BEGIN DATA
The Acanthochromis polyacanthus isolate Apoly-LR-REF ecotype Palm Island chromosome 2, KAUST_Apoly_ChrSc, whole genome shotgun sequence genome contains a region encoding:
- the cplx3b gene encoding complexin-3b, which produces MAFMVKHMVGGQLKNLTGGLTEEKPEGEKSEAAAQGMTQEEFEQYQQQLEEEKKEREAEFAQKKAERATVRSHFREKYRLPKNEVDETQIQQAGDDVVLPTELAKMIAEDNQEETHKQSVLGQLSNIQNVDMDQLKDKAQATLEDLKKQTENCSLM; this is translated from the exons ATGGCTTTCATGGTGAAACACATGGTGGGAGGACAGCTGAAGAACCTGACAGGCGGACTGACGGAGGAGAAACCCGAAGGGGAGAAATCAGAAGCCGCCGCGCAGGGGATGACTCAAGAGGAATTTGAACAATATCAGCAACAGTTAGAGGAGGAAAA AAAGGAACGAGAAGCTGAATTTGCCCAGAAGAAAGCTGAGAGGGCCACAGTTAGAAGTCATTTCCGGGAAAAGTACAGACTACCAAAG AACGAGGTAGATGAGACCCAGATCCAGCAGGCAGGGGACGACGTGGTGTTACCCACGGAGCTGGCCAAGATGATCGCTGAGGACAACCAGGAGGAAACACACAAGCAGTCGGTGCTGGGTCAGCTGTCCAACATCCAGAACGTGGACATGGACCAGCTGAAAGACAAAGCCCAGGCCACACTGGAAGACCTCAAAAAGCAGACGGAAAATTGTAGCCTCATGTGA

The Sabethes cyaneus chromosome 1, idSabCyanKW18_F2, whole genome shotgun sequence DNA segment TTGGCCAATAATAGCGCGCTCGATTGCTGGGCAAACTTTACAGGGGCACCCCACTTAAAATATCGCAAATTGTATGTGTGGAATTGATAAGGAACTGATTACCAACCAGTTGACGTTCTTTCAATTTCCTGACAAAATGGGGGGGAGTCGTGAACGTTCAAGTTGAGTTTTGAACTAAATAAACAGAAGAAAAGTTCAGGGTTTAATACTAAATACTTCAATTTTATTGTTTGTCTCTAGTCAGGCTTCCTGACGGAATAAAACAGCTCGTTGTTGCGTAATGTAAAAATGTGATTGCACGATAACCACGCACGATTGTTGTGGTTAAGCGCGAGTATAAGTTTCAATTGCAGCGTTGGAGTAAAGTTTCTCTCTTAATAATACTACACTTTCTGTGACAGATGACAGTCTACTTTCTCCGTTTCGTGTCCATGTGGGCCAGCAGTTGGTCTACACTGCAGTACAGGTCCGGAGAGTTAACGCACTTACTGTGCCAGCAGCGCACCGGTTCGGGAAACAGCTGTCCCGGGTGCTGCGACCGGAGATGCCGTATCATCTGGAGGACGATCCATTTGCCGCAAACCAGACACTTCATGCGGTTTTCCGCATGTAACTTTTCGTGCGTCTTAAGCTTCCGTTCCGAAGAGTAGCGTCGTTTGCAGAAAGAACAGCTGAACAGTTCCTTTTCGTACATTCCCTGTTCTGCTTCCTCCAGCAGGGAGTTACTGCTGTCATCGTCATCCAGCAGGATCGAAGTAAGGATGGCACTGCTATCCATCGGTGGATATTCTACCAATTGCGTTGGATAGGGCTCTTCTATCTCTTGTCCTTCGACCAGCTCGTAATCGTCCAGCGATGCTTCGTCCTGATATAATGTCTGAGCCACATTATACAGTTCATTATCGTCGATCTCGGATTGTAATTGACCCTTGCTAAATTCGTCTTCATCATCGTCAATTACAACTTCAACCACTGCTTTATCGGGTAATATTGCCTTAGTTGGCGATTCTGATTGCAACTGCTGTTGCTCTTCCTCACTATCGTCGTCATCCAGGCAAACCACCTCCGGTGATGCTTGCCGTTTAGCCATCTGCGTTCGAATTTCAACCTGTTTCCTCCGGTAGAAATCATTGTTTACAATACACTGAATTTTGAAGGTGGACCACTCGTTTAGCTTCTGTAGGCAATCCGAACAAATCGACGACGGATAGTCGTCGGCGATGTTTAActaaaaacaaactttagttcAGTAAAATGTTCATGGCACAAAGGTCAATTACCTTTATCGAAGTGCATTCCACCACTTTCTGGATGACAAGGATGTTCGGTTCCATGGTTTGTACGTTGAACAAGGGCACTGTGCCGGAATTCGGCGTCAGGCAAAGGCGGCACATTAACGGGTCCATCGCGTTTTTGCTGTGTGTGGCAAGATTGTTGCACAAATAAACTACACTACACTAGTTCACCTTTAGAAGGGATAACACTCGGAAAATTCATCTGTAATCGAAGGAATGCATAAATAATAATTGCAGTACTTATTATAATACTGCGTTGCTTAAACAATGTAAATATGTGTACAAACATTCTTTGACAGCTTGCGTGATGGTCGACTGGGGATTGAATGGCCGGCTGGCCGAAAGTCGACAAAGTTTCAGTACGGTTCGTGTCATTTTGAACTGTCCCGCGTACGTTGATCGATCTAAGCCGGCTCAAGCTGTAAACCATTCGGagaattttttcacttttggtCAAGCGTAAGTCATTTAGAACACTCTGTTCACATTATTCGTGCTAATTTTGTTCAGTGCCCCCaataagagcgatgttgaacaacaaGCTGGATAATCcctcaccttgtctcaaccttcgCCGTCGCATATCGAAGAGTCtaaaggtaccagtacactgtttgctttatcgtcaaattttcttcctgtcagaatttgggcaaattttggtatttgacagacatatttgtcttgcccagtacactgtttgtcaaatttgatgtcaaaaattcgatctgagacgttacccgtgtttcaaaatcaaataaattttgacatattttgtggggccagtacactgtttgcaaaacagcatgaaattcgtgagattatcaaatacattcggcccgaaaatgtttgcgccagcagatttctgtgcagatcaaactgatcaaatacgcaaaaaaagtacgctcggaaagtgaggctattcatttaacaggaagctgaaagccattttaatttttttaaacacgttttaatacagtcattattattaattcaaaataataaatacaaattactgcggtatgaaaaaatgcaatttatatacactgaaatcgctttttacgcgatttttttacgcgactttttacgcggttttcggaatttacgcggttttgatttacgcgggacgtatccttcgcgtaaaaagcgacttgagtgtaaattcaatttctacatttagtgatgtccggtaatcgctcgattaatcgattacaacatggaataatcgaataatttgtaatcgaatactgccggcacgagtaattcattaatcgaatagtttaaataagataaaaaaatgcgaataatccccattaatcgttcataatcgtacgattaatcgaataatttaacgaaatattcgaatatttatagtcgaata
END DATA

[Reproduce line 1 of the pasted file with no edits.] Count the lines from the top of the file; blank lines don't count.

The Acanthochromis polyacanthus isolate Apoly-LR-REF ecotype Palm Island chromosome 2, KAUST_Apoly_ChrSc, whole genome shotgun sequence genome contains a region encoding: